This tomb, which is the usual resting-place of travellers visiting Sackara, and called by the Arabs Beer-dor-etho, is of great extent, having many series of chambers, with upright niches for the bodies, and also sarcophagi of scienitic granite; but there are no hieroglyphics in it. Immediately over where I had taken up my abode, there was an elliptic arch, cut in the stone, between two of the upright posts; but that the Egyptians were acquainted with the arch, is now so well known, that I need not dwell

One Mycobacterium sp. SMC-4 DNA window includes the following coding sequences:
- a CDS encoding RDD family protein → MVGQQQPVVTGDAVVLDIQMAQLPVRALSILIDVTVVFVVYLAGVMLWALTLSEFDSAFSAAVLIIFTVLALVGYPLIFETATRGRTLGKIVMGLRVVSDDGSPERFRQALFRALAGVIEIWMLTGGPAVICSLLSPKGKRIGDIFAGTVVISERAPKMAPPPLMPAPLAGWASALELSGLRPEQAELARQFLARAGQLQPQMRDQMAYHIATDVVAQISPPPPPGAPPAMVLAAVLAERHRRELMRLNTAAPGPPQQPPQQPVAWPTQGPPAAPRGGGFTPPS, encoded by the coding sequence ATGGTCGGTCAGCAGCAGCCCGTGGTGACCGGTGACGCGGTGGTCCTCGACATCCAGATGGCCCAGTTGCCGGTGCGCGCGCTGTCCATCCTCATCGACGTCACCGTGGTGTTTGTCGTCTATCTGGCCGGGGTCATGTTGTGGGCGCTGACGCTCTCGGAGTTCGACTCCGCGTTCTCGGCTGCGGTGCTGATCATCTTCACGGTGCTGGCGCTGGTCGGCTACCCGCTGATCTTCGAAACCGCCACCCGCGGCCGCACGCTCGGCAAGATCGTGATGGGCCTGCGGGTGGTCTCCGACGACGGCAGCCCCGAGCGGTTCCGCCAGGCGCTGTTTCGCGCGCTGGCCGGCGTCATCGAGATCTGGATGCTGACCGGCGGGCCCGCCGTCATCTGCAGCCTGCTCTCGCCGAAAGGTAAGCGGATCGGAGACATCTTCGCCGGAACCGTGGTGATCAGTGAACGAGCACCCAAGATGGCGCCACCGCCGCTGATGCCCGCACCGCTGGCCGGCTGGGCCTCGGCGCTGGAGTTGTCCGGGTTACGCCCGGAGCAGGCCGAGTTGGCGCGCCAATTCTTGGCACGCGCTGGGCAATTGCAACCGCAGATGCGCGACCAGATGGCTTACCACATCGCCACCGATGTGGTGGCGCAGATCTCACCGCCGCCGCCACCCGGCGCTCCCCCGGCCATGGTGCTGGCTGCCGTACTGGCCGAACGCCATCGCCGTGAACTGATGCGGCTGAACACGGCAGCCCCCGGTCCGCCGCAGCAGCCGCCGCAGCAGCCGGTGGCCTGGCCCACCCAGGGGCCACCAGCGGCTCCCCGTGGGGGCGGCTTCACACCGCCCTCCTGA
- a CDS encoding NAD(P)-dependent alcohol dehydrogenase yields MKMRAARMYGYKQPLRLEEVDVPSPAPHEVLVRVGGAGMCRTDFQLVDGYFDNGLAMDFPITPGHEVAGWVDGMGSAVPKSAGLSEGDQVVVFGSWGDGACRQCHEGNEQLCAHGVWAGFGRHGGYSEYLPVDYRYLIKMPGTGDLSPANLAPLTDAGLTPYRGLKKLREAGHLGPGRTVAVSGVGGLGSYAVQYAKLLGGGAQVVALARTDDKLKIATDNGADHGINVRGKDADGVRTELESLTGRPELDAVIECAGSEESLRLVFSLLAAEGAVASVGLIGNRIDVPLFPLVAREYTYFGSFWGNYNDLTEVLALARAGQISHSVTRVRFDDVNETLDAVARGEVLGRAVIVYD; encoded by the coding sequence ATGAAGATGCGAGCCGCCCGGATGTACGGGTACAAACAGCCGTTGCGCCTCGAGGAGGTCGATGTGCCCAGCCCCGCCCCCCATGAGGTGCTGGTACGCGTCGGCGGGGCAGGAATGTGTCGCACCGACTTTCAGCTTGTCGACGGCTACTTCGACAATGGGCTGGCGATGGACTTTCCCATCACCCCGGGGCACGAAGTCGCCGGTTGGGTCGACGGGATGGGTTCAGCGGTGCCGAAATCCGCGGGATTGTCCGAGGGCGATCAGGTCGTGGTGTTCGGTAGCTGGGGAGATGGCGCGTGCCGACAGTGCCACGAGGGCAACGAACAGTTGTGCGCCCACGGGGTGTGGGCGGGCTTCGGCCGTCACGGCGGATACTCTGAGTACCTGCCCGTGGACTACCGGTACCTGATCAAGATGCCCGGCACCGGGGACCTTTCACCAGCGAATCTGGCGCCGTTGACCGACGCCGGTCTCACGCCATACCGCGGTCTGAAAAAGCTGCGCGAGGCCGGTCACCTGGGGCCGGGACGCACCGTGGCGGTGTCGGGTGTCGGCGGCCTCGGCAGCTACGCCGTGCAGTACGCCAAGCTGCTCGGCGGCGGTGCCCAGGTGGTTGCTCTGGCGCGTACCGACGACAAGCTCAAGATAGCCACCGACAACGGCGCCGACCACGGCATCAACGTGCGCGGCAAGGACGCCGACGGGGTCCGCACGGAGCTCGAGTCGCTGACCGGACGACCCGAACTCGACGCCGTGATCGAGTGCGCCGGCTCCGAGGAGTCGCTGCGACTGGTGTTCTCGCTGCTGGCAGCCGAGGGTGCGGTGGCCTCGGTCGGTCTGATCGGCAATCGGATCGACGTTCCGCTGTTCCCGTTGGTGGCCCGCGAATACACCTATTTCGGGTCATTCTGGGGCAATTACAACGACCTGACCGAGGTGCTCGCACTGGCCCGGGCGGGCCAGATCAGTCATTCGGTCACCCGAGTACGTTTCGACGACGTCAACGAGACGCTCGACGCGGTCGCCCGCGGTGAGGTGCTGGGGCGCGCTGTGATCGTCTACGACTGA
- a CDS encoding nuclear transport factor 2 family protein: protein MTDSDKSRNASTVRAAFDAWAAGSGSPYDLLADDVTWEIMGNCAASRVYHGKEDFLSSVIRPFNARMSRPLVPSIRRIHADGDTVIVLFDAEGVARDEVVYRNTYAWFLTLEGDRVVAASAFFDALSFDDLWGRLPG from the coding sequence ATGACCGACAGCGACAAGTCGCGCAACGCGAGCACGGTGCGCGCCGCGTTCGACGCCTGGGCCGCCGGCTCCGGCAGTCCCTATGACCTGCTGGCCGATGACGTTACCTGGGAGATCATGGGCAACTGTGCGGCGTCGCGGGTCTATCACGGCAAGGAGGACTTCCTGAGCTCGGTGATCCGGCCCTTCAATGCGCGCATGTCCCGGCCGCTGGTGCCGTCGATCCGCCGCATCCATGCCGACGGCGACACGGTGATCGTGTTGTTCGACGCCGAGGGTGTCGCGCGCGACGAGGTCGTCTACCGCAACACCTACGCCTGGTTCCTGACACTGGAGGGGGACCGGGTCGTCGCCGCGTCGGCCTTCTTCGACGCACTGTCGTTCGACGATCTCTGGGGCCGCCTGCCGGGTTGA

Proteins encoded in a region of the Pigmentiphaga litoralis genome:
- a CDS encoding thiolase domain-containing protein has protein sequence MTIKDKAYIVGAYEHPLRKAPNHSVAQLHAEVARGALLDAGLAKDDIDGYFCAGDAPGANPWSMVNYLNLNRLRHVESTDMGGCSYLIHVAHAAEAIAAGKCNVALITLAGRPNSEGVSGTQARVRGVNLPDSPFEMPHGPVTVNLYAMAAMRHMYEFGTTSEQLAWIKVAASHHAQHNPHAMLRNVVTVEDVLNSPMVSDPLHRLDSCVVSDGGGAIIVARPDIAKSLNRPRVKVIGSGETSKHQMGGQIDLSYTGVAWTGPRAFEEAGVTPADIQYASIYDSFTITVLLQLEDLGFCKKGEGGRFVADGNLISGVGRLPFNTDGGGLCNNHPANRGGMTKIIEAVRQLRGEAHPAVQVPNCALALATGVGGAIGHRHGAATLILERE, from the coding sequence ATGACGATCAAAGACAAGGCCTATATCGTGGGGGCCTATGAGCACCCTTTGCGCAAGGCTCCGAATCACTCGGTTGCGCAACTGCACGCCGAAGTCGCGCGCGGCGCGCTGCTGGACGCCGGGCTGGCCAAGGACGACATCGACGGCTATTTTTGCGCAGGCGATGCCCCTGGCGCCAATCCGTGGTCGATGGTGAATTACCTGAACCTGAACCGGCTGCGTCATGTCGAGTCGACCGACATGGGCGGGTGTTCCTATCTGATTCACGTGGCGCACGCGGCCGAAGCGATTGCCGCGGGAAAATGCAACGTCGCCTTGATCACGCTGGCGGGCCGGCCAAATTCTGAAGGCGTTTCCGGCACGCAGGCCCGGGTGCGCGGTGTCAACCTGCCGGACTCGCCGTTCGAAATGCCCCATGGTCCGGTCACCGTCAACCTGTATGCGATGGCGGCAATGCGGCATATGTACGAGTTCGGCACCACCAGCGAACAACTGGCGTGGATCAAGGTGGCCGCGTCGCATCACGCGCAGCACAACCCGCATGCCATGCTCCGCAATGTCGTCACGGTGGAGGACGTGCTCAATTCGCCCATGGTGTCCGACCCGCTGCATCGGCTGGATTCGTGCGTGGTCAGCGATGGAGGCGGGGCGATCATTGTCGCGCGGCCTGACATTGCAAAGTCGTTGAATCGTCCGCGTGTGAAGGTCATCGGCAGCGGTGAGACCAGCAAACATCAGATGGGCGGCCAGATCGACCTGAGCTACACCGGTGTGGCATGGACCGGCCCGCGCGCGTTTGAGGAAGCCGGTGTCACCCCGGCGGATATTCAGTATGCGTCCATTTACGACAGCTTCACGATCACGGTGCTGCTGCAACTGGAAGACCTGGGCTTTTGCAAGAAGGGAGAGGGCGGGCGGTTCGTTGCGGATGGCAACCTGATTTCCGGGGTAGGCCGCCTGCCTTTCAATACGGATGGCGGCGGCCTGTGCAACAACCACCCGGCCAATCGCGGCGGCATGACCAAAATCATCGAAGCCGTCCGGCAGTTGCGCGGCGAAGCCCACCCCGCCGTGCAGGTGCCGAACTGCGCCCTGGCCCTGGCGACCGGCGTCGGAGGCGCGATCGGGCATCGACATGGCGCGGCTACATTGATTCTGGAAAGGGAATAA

the circumstance here, as the labours of Wilkinson and Belzoni have put it beyond question.
It was now near sun-down; I walked forth, and as I sat upon
THE SITE OF MEMPHIS.
one of the adjoining hillocks that crown this range of rock, while Paulo was preparing my coffee, I enjoyed the splendid picture that lay stretched beneath me, and mused upon the days of the past—till fancy conjured up the recollection of far distant eras, and gave shape, form, and life itself to the undulating line of gray sand that occupied the space between me and the glowing, fertile plain of Fayoum. This space, now so lone and desolate, was once crowded with the edifices, and noisy with the people of Memphis.